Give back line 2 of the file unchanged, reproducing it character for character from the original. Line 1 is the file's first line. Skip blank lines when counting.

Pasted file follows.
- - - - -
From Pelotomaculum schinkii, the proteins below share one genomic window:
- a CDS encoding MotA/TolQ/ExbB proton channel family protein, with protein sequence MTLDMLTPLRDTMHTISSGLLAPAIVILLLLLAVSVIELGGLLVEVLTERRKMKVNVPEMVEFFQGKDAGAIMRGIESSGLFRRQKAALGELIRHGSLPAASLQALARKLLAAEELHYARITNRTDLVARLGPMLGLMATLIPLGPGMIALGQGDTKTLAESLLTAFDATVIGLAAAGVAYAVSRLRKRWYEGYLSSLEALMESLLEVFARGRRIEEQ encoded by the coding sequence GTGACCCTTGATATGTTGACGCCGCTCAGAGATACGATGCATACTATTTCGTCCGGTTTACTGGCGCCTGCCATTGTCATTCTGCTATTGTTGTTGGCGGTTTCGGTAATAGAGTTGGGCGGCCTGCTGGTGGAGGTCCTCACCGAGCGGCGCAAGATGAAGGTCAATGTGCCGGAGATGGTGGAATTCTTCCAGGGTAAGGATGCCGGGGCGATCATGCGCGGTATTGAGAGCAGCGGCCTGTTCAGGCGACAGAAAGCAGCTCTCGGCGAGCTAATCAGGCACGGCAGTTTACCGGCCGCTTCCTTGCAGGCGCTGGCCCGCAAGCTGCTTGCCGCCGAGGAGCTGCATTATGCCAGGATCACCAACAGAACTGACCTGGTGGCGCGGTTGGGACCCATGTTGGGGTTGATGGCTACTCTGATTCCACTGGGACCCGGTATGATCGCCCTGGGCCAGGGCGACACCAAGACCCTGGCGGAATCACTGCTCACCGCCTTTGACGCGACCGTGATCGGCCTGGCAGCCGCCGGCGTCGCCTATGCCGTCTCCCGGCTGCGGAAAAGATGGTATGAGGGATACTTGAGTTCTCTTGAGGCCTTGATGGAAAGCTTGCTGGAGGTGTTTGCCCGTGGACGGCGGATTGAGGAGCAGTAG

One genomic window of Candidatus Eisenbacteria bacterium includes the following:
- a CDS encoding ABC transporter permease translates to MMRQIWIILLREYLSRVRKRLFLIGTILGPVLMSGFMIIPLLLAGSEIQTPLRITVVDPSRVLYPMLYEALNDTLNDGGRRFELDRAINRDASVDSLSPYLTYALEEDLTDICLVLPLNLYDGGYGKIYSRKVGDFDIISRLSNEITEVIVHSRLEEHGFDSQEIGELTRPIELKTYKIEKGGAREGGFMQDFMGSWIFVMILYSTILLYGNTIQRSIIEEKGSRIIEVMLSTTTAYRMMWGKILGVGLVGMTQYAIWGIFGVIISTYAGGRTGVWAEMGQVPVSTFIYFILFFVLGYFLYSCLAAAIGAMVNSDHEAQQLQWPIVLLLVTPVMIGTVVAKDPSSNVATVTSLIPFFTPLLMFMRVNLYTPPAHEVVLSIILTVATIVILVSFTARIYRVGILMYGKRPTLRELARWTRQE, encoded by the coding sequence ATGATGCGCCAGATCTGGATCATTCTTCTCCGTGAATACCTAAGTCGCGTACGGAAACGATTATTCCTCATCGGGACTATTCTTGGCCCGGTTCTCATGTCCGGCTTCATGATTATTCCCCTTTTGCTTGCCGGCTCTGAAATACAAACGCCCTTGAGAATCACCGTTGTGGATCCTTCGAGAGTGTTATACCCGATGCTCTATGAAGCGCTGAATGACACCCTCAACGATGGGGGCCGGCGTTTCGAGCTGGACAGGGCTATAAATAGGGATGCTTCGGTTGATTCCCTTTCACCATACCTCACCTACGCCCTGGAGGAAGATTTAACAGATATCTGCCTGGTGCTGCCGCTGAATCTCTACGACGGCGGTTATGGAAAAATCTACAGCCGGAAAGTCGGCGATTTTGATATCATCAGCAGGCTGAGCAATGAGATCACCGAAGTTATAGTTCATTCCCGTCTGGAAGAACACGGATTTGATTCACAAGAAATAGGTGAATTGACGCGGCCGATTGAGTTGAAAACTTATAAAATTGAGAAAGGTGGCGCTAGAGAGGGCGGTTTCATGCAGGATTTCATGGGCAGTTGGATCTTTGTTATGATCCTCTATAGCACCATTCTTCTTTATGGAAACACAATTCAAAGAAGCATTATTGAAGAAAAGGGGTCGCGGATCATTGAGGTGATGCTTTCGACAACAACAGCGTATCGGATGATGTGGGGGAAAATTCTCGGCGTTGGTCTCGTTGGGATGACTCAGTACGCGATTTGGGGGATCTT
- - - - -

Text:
- a CDS encoding MotA/TolQ/ExbB proton channel family protein, with protein sequence MTLDMLTPLRDTMHTISSGLLAPAIVILLLLLAVSVIELGGLLVEVLTERRKMKVNVPEMVEFFQGKDAGAIMRGIESSGLFRRQKAALGELIRHGSLPAASLQALARKLLAAEELHYARITNRTDLVARLGPMLGLMATLIPLGPGMIALGQGDTKTLAESLLTAFDATVIGLAAAGVAYAVSRLRKRWYEGYLSSLEALMESLLEVFARGRRIEEQ encoded by the coding sequence GTGACCCTTGATATGTTGACGCCGCTCAGAGATACGATGCATACTATTTCGTCCGGTTTACTGGCGCCTGCCATTGTCATTCTGCTATTGTTGTTGGCGGTTTCGGTAATAGAGTTGGGCGGCCTGCTGGTGGAGGTCCTCACCGAGCGGCGCAAGATGAAGGTCAATGTGCCGGAGATGGTGGAATTCTTCCAGGGTAAGGATGCCGGGGCGATCATGCGCGGTATTGAGAGCAGCGGCCTGTTCAGGCGACAGAAAGCAGCTCTCGGCGAGCTAATCAGGCACGGCAGTTTACCGGCCGCTTCCTTGCAGGCGCTGGCCCGCAAGCTGCTTGCCGCCGAGGAGCTGCATTATGCCAGGATCACCAACAGAACTGACCTGGTGGCGCGGTTGGGACCCATGTTGGGGTTGATGGCTACTCTGATTCCACTGGGACCCGGTATGATCGCCCTGGGCCAGGGCGACACCAAGACCCTGGCGGAATCACTGCTCACCGCCTTTGACGCGACCGTGATCGGCCTGGCAGCCGCCGGCGTCGCCTATGCCGTCTCCCGGCTGCGGAAAAGATGGTATGAGGGATACTTGAGTTCTCTTGAGGCCTTGATGGAAAGCTTGCTGGAGGTGTTTGCCCGTGGACGGCGGATTGAGGAGCAGTAG